disenchanting


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dis·en·chant

 (dĭs′ĕn-chănt′)
tr.v. dis·en·chant·ed, dis·en·chant·ing, dis·en·chants
To free from illusion or false belief; undeceive.

[Obsolete French desenchanter, from Old French, to break a spell : des-, dis- + enchanter, to enchant; see enchant.]

dis′en·chant′er n.
dis′en·chant′ing·ly adv.
dis′en·chant′ment n.
ThesaurusAntonymsRelated WordsSynonymsLegend:
Adj.1.disenchanting - freeing from illusion or false belief
convincing - causing one to believe the truth of something; "a convincing story"; "a convincing manner"
References in classic literature ?
Toward the end of the week I began to get this large and disenchanting fact through my head: that the mass of the nation had swung their caps and shouted for the republic for about one day, and there an end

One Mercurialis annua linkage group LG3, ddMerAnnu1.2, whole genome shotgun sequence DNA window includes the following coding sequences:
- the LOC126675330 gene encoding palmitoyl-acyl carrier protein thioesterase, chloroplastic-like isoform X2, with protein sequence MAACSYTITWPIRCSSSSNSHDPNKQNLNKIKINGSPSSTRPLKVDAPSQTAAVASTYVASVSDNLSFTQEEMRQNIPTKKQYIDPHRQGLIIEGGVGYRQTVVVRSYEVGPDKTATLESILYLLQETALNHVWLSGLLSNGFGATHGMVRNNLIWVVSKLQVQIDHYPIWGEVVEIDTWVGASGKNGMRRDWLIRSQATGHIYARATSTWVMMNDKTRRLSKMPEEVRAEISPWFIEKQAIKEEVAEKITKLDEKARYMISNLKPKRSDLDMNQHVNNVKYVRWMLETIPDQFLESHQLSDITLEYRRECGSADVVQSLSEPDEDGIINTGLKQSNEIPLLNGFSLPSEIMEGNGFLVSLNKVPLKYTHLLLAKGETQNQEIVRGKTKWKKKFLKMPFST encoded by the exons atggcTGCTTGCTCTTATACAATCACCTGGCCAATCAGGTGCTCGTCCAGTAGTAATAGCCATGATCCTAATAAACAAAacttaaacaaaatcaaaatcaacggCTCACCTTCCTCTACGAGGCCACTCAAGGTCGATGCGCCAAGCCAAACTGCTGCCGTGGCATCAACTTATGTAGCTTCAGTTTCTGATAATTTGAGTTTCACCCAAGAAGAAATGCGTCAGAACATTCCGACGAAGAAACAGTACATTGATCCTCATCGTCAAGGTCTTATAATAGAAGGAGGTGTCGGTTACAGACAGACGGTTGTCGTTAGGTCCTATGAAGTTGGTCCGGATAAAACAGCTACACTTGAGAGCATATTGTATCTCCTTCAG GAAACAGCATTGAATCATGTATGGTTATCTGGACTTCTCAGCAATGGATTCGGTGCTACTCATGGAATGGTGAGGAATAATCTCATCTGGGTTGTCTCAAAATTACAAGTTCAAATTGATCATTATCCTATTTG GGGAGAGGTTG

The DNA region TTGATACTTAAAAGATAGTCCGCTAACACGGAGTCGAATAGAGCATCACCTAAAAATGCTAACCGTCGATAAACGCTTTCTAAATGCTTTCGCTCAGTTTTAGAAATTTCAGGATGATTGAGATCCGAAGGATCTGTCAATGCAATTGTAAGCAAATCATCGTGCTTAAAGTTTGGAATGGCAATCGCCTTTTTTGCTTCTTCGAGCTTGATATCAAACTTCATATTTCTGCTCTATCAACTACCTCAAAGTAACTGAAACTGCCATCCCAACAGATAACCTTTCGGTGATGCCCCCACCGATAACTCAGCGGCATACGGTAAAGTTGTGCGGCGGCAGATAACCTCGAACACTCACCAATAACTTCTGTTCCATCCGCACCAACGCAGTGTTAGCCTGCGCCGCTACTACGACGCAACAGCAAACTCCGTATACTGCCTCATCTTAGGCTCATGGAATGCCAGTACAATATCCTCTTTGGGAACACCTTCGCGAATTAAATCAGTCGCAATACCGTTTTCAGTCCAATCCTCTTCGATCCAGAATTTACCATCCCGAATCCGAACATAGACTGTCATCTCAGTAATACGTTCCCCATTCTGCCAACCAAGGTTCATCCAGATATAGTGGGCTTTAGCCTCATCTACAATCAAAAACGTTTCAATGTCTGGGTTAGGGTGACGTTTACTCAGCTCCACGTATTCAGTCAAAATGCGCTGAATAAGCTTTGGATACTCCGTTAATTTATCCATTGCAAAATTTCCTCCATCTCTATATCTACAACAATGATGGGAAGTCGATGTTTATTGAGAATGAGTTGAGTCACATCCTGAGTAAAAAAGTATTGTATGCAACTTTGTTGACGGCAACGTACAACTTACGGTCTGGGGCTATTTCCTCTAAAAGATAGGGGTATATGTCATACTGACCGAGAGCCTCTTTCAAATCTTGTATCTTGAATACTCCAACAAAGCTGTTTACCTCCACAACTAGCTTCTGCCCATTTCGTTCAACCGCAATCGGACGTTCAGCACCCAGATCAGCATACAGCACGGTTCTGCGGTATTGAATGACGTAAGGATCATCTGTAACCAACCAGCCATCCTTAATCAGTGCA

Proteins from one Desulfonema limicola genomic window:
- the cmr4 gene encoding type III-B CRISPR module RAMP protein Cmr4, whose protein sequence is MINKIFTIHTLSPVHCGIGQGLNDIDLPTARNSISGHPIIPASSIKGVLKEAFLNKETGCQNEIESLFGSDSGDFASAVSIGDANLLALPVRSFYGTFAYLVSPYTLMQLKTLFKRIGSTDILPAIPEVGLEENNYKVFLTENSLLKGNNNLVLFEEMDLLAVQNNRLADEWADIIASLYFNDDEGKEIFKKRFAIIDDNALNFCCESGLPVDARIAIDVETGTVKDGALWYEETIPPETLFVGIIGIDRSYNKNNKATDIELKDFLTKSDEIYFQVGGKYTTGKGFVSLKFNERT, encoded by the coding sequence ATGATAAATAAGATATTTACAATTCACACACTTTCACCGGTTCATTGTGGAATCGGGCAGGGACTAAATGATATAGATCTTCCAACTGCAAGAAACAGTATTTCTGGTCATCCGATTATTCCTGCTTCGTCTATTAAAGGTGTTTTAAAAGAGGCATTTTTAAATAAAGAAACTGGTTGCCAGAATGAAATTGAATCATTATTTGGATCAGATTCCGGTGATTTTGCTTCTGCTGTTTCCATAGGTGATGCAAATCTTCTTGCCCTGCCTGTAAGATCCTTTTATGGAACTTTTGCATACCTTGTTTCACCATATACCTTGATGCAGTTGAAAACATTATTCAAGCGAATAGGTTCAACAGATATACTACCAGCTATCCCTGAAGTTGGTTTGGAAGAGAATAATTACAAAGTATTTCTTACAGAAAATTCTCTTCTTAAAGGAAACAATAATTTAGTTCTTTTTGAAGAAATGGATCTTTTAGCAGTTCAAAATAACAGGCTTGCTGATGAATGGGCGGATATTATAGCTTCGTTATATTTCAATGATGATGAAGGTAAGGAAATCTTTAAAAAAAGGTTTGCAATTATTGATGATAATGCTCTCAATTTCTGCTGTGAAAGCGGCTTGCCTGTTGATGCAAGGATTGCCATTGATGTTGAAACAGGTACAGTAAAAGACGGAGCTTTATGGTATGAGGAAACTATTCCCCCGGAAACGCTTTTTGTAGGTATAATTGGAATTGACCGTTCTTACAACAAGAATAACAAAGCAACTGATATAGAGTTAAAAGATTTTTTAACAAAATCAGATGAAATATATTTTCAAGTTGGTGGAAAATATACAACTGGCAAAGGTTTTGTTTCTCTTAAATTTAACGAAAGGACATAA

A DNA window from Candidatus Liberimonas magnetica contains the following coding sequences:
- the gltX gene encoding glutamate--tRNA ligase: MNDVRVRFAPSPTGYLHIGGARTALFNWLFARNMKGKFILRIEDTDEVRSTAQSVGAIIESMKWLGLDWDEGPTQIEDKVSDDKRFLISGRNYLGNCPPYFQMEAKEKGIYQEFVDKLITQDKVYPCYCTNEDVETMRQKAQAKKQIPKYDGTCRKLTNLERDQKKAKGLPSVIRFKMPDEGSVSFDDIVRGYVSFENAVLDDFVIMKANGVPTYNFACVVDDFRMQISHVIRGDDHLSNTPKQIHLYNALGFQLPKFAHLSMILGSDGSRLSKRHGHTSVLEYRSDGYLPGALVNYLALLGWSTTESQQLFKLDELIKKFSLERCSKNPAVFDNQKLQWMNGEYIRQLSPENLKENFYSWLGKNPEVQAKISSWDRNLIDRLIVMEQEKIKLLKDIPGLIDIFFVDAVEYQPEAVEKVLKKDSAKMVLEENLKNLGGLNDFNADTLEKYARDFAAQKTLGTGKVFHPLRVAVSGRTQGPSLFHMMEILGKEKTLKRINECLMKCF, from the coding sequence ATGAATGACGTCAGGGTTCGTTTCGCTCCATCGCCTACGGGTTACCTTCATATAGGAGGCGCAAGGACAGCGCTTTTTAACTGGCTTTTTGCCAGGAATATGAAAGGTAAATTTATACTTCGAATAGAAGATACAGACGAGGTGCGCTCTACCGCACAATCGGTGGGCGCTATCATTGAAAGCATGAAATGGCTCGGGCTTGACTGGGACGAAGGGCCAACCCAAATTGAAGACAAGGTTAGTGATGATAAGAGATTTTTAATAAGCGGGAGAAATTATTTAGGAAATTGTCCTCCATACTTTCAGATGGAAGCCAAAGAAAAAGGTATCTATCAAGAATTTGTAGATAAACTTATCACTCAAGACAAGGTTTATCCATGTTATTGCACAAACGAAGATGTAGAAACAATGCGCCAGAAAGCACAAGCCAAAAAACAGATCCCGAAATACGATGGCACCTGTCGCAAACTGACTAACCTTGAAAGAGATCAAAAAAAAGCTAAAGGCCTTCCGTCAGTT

When I saw "King Lear" played, nobody was allowed to see a scene shifted; if there was nothing to be done but slide a forest out of the way and expose a temple beyond, one did not see that forest split itself in the middle and go shrieking away, with the accompanying disenchanting spectacle of the hands and heels of the impelling impulse--no, the curtain was always dropped for an instant--one heard not the least movement behind it--but when it went up, the next instant, the forest was gone.
Don't make a mistake, it is disenchanting to hear Peter Ivanovitch dictate, but at the same time there is a fascination about it.